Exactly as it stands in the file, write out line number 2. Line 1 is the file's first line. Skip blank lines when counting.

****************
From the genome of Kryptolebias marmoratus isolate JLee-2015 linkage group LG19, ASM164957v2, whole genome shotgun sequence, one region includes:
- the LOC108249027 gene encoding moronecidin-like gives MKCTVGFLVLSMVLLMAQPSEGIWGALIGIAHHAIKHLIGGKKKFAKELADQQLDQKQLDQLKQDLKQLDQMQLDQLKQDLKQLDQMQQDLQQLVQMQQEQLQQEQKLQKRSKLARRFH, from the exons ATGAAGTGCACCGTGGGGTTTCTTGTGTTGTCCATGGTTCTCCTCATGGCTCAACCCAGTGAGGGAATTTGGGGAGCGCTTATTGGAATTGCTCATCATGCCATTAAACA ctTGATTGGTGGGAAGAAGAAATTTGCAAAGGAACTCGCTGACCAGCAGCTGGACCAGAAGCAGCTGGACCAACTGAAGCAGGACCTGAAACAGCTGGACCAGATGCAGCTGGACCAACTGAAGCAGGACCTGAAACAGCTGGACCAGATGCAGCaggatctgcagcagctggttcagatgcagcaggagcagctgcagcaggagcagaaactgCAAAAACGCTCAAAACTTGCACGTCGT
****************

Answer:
- the LOC108249027 gene encoding moronecidin-like gives MKCTVGFLVLSMVLLMAQPSEGIWGALIGIAHHAIKHLIGGKKKFAKELADQQLDQKQLDQLKQDLKQLDQMQLDQLKQDLKQLDQMQQDLQQLVQMQQEQLQQEQKLQKRSKLARRFH, from the exons ATGAAGTGCACCGTGGGGTTTCTTGTGTTGTCCATGGTTCTCCTCATGGCTCAACCCAGTGAGGGAATTTGGGGAGCGCTTATTGGAATTGCTCATCATGCCATTAAACA ctTGATTGGTGGGAAGAAGAAATTTGCAAAGGAACTCGCTGACCAGCAGCTGGACCAGAAGCAGCTGGACCAACTGAAGCAGGACCTGAAACAGCTGGACCAGATGCAGCTGGACCAACTGAAGCAGGACCTGAAACAGCTGGACCAGATGCAGCaggatctgcagcagctggttcagatgcagcaggagcagctgcagcaggagcagaaactgCAAAAACGCTCAAAACTTGCACGTCGT